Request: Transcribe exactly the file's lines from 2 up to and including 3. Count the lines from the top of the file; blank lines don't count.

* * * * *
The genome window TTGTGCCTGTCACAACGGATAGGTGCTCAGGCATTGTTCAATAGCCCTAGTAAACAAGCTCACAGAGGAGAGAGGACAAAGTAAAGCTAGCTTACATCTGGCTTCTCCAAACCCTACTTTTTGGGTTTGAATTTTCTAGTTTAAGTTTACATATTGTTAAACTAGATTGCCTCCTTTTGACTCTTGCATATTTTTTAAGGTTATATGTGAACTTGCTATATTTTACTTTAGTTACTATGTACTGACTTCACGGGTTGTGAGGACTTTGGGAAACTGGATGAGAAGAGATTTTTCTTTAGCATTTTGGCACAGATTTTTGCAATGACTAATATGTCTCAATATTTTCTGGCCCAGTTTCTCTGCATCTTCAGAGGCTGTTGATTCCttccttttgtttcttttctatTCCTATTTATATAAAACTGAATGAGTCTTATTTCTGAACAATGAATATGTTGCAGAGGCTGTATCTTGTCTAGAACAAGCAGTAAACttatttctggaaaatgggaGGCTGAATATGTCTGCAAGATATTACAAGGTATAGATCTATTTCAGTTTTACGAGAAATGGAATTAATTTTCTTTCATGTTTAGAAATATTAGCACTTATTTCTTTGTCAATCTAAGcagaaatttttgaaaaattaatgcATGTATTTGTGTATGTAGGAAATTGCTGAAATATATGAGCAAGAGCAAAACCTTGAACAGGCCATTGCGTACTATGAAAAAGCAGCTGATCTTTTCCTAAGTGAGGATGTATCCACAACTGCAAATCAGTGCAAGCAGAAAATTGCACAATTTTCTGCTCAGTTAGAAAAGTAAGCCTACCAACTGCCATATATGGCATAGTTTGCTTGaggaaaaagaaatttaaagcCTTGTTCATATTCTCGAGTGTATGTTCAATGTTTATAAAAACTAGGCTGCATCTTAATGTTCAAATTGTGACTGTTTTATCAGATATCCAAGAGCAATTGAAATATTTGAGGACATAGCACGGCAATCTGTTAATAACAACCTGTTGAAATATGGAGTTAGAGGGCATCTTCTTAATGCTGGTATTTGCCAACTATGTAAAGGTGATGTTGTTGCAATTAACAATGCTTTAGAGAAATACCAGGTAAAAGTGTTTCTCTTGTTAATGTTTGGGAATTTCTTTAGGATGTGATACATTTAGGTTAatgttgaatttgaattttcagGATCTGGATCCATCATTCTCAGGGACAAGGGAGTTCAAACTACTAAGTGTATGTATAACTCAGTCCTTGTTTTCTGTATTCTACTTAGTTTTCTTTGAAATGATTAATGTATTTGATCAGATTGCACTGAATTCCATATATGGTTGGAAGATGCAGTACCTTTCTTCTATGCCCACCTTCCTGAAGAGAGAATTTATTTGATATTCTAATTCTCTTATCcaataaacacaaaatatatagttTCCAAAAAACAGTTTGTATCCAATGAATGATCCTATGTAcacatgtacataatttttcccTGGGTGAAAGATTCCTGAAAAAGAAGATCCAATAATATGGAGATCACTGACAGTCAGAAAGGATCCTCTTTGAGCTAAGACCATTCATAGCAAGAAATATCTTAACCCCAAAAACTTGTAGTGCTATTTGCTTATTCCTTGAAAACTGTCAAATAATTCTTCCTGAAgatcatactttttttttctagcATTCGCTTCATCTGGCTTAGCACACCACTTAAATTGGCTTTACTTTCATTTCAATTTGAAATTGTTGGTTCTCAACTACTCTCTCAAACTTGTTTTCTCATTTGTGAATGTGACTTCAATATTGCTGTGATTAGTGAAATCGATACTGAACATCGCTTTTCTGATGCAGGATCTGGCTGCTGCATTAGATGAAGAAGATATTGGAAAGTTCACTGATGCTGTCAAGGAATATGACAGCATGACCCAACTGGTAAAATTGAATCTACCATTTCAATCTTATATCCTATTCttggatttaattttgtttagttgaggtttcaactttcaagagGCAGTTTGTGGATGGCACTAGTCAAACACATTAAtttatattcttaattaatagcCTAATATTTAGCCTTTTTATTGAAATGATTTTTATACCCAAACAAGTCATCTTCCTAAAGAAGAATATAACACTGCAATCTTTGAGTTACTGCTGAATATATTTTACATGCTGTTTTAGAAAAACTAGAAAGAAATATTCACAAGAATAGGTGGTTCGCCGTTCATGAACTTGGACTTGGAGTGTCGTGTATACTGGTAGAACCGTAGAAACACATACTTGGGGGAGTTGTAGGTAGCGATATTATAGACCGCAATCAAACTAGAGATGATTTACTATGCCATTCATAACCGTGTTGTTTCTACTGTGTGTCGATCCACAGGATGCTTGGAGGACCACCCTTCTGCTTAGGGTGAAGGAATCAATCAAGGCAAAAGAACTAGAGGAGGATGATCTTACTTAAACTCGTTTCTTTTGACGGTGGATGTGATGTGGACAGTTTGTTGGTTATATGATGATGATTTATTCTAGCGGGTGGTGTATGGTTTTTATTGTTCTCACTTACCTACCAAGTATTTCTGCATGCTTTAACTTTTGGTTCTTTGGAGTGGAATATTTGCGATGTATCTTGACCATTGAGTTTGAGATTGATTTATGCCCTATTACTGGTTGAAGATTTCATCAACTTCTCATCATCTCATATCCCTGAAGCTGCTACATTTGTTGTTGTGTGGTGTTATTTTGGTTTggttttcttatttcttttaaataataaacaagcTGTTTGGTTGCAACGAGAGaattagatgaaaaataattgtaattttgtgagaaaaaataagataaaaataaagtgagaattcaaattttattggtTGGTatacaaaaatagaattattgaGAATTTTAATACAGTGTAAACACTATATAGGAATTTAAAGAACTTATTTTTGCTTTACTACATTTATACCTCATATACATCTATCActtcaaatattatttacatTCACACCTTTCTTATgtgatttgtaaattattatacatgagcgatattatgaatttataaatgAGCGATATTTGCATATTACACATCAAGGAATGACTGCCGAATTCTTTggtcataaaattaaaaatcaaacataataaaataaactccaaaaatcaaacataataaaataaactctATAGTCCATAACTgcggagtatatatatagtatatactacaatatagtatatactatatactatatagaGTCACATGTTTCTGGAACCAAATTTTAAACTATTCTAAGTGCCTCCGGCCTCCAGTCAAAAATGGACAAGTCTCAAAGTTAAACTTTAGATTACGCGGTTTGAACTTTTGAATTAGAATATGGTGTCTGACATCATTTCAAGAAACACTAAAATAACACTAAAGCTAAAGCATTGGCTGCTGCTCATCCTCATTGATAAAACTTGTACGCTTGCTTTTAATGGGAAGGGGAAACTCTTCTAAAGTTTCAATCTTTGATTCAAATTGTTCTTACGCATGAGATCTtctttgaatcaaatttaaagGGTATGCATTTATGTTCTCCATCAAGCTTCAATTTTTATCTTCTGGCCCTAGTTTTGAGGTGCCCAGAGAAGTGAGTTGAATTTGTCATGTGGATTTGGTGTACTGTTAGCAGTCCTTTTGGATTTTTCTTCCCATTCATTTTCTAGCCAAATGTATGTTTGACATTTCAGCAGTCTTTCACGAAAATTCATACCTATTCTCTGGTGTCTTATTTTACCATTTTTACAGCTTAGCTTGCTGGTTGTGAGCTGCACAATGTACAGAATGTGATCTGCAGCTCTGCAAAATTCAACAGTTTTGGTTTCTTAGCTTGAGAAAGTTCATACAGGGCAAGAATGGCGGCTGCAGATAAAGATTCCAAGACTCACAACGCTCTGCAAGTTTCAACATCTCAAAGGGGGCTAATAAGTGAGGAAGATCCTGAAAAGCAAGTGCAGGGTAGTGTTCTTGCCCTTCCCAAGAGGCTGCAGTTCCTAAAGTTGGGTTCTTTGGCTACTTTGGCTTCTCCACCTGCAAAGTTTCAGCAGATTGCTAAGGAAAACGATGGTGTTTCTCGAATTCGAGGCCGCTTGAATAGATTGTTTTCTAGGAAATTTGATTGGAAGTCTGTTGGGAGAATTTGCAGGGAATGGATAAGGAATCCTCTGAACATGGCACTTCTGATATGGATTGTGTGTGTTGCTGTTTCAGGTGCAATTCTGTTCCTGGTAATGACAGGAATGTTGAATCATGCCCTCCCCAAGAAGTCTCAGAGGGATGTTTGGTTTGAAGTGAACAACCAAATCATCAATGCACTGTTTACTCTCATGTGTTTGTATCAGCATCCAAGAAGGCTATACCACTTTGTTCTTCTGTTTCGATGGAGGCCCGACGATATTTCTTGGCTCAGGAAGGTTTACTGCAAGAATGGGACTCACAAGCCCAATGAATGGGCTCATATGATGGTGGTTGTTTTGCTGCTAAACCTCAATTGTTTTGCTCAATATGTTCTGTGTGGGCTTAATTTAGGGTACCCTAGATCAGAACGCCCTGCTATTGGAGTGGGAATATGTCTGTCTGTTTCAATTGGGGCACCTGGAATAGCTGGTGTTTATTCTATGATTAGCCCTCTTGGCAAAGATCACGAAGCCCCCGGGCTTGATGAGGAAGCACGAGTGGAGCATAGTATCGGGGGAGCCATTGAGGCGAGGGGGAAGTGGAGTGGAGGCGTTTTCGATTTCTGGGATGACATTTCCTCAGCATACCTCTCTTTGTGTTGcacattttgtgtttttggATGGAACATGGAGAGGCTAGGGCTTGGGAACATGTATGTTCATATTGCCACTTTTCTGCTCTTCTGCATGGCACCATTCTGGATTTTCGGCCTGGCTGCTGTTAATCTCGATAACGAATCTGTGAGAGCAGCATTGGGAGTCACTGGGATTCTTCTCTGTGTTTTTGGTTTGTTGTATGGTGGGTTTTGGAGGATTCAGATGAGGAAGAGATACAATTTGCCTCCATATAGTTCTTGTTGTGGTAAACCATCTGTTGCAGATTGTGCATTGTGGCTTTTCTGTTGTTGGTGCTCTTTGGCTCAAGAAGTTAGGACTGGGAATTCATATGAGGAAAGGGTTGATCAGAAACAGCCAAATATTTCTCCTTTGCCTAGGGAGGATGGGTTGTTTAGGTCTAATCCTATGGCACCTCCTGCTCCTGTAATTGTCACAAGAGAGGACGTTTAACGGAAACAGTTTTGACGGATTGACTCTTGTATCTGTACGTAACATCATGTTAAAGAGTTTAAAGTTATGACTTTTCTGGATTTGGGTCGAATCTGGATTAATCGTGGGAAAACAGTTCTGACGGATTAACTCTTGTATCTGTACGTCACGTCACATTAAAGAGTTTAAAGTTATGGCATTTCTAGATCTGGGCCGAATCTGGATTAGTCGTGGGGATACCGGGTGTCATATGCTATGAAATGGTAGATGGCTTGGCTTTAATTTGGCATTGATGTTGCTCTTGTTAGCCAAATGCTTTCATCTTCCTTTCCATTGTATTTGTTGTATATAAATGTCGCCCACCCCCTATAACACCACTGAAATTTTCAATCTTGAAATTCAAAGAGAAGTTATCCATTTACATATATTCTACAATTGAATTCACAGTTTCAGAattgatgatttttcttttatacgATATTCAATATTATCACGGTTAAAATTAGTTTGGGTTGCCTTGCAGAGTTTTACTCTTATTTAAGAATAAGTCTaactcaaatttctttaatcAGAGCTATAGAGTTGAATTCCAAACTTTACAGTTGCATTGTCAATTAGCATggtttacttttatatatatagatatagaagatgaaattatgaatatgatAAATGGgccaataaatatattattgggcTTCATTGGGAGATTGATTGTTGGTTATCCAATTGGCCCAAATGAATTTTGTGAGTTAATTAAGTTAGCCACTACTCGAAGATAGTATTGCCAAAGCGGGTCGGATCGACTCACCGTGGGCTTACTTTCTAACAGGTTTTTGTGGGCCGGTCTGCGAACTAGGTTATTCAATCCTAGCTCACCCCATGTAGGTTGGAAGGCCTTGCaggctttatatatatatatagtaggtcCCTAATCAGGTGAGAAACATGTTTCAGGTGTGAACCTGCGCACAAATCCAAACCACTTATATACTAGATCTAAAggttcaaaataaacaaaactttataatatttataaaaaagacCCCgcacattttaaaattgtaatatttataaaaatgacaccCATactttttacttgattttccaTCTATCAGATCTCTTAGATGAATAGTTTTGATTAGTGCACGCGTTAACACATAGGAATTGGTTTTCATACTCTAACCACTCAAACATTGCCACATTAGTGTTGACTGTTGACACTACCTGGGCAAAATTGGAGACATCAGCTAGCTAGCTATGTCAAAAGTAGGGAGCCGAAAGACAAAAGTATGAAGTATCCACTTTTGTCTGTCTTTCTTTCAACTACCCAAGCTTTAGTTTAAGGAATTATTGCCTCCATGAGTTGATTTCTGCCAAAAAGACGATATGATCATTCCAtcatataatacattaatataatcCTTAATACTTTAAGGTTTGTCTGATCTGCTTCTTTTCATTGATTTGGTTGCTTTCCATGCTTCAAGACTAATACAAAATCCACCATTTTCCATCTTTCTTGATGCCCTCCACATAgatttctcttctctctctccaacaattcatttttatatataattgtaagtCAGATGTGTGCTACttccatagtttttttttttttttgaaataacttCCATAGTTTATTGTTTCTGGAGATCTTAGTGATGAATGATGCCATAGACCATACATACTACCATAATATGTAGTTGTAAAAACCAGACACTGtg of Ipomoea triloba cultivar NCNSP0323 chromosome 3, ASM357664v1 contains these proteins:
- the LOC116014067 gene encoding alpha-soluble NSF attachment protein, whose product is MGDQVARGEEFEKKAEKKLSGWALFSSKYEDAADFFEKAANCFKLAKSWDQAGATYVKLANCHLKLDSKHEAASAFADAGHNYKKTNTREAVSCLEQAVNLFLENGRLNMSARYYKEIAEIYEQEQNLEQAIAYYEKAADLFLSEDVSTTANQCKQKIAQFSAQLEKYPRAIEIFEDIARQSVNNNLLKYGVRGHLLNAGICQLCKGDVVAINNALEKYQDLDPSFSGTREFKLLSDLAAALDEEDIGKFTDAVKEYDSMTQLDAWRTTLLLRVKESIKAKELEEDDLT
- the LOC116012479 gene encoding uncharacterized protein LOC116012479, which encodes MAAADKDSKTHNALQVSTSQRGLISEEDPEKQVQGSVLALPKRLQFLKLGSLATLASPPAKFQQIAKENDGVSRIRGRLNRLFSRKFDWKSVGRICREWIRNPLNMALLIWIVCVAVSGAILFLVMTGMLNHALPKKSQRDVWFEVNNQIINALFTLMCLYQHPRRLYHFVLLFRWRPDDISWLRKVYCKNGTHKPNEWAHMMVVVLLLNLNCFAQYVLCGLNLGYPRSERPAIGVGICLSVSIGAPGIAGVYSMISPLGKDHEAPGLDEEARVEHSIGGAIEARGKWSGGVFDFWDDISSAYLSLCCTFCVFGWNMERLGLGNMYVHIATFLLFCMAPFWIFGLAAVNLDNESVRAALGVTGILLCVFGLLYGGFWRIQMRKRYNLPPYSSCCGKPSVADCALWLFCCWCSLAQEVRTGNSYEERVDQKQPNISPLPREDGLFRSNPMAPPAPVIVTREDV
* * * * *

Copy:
- the LOC116014067 gene encoding alpha-soluble NSF attachment protein, whose product is MGDQVARGEEFEKKAEKKLSGWALFSSKYEDAADFFEKAANCFKLAKSWDQAGATYVKLANCHLKLDSKHEAASAFADAGHNYKKTNTREAVSCLEQAVNLFLENGRLNMSARYYKEIAEIYEQEQNLEQAIAYYEKAADLFLSEDVSTTANQCKQKIAQFSAQLEKYPRAIEIFEDIARQSVNNNLLKYGVRGHLLNAGICQLCKGDVVAINNALEKYQDLDPSFSGTREFKLLSDLAAALDEEDIGKFTDAVKEYDSMTQLDAWRTTLLLRVKESIKAKELEEDDLT
- the LOC116012479 gene encoding uncharacterized protein LOC116012479, which encodes MAAADKDSKTHNALQVSTSQRGLISEEDPEKQVQGSVLALPKRLQFLKLGSLATLASPPAKFQQIAKENDGVSRIRGRLNRLFSRKFDWKSVGRICREWIRNPLNMALLIWIVCVAVSGAILFLVMTGMLNHALPKKSQRDVWFEVNNQIINALFTLMCLYQHPRRLYHFVLLFRWRPDDISWLRKVYCKNGTHKPNEWAHMMVVVLLLNLNCFAQYVLCGLNLGYPRSERPAIGVGICLSVSIGAPGIAGVYSMISPLGKDHEAPGLDEEARVEHSIGGAIEARGKWSGGVFDFWDDISSAYLSLCCTFCVFGWNMERLGLGNMYVHIATFLLFCMAPFWIFGLAAVNLDNESVRAALGVTGILLCVFGLLYGGFWRIQMRKRYNLPPYSSCCGKPSVADCALWLFCCWCSLAQEVRTGNSYEERVDQKQPNISPLPREDGLFRSNPMAPPAPVIVTREDV